Jerome Powell
U.S. Federal Reserve Board Chairman Jerome Powell speaks during a panel discussion on “Monetary Policy Challenges in a Global Economy” at the 24th Jacques Polak Annual Research Conference on November 8, 2023 at the IMF headquarters in Washington, DC. The IMP hosted the conference to discuss “Global Interdependence.” (Photo by Alex Wong/Getty Images)

Fed's Powell Swings Stocks, U.S. Dollar But Markets See Rate Hikes Over

By:Ilya Spivak

A speech by Jerome Powell bruised stocks and bolstered the U.S. dollar, but financial markets are still convinced that interest rate hikes are over

  • Stocks swoon, U.S. dollar rallies as Fed Chair Powell speaks at an IMF conference.
  • Cautious tone keeps rate hike risk alive, but markets expect that it won’t happen.
  • Corrective moves may reinforce follow-through for the recovery of stocks and bonds.

Financial markets yawned as expected as Federal Reserve Chair Jerome Powell stepped up to the microphone for the first of his two public appearances this week, speaking at the centennial conference organized by the central bank’s research arm.

Today, traders paid much more attention when Powell returned to take part in a panel discussion on today’s global policy challenges at the annual conference put on by the International Monetary Fund (IMF). In prepared remarks, Powell said U.S. officials are “gratified” by inflation’s comedown so far but see a “long way to go” yet.

Fed Chair Powell: the same old two-step

Perhaps most critically, the Fed chair said the central bank is committed to achieving a sufficiently restrictive policy stance, then ominously added that “we are not confident that we have achieved such a stance." Treasury yields jumped higher along with the U.S. dollar and stocks slumped as those words crossed the wires.

Powell said imbalances from a tight labor market are easing but added that the Fed is attentive to the risk that stronger growth could warrant still-higher rates. Warning that inflation “has given us a few head-fakes,” he said continued progress is not assured. To that end, policymakers won’t hesitate to tighten more if appropriate. By way of balance, Powell conceded that the Fed will move carefully to avoid the risk of over-tightening.

Data source: tastytrade

The speech added fuel to moves already underway since the start of the week. U.S. stocks have drifted a touch lower while the greenback perked up after both saw dramatic moves in the opposite direction last week. Besides receding geopolitical jitters, the Fed’s messaging after a meeting of the policy-setting Federal Open Markets Committee (FOMC) was a key catalyst. With all due disclaimers, it signaled that rate hikes have probably ended.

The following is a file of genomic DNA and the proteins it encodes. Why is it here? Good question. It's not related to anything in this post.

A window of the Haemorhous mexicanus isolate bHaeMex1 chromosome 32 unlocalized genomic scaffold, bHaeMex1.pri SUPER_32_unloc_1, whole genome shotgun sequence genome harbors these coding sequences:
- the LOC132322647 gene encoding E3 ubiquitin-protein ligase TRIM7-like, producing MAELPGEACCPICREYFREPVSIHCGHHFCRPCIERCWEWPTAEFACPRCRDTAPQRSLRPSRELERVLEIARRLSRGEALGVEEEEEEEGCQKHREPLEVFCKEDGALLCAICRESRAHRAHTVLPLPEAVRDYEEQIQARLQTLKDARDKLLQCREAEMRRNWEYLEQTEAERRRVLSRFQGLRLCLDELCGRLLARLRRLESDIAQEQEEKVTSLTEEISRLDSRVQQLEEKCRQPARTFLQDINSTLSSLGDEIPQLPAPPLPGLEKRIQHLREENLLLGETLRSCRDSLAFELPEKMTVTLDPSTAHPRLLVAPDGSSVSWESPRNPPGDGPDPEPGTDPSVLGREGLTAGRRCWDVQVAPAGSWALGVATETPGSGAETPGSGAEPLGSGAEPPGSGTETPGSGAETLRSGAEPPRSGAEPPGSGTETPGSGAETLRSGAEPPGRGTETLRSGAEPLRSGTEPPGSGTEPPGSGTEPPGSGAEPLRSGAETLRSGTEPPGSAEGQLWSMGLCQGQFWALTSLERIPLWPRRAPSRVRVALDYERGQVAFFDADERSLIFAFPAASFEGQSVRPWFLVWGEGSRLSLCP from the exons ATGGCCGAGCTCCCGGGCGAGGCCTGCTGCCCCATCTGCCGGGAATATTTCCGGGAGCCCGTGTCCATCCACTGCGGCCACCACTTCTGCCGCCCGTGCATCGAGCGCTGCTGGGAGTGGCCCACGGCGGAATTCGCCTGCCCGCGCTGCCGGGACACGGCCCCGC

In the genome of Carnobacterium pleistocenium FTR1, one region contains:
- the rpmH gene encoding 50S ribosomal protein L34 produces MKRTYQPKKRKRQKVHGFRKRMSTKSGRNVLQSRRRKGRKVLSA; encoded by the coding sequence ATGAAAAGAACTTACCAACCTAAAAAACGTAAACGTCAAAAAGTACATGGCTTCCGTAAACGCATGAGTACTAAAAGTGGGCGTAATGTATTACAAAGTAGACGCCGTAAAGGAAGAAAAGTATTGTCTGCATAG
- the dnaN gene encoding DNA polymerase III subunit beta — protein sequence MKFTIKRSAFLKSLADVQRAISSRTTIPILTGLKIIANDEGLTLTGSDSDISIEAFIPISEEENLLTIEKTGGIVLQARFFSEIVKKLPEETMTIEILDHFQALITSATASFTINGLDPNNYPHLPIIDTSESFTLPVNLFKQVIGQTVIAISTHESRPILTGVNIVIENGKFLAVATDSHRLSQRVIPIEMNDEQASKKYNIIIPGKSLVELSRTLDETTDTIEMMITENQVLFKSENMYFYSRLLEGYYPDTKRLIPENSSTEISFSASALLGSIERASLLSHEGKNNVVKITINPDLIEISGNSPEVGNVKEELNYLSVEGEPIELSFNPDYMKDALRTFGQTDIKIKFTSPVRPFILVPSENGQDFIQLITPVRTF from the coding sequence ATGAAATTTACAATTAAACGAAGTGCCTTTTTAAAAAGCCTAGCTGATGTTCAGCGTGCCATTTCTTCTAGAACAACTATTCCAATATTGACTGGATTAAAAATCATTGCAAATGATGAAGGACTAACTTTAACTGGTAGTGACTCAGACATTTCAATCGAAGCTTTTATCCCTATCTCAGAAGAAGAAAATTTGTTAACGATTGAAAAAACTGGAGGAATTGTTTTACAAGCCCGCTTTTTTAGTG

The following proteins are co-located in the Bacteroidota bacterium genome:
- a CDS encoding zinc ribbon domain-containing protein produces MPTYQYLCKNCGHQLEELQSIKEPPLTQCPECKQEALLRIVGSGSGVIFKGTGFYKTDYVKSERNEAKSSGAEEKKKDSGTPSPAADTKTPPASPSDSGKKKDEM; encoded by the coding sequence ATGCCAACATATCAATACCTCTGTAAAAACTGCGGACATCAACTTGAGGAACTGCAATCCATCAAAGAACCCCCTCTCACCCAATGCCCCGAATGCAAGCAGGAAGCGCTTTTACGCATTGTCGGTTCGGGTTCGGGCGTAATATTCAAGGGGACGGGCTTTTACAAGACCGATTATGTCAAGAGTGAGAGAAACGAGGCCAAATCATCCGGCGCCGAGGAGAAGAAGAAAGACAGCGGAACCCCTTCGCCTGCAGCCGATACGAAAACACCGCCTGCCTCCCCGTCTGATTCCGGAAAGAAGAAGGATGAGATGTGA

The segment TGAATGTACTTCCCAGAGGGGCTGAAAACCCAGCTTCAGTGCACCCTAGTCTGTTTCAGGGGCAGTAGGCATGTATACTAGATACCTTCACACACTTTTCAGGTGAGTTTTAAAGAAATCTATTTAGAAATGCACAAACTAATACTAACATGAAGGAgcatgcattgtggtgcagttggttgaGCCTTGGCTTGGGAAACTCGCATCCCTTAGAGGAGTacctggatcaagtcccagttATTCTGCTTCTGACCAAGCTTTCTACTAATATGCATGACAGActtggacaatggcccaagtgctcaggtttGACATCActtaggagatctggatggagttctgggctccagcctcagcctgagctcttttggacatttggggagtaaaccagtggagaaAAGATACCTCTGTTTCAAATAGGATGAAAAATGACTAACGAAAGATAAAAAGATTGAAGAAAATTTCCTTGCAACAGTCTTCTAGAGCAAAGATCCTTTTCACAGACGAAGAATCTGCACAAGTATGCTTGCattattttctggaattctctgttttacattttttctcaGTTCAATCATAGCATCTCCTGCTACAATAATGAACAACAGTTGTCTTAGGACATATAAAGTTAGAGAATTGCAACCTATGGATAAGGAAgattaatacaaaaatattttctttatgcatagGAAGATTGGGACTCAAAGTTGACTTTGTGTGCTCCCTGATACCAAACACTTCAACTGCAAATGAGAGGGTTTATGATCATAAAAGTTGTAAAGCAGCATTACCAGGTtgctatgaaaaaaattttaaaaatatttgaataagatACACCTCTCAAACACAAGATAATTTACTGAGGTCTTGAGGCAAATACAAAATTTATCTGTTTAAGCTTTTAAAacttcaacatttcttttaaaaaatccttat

Markets still think the Fed is done raising interest rates

As it stands, the markets put the probability of another rate hike in this cycle at less than 30%. Rate cuts are set to begin no later than July. In fact, the likelihood of a 25-basis-point (bps) reduction at the June FOMC meeting stands at a commanding 80%. A total of 75 bps in easing are fully baked in for 2024.

Mr. Powell’s remarks today seem to change nothing here. After all, the central bank can hardly allow inflation expectations to run wild if it is to show its hand too early. Keeping the risk of a hike on the table is an essential part of ensuring that markets don’t undermine the central bank’s efforts, not least by pushing asset prices higher. Such appreciation would enable a loosening of financial conditions and risk stopping disinflation in its tracks.

To that end, the moves triggered by Powell’s remarks and much of this week’s price action preceding them appear corrective. That's a welcome digestion of last week’s fireworks. To the extent that such a move shakes out weak hands belatedly chasing stocks and bonds higher, it can make for a more orderly continuation of that trend.

U.S. Market-implied policy rates
Data source: Bloomberg

Ilya Spivak, tastylive head of global macro, has 15 years of experience in trading strategy, and he specializes in identifying thematic moves in currencies, commodities, interest rates and equities. He hosts Macro Money and co-hosts Overtime, Monday-Thursday. @Ilyaspivak

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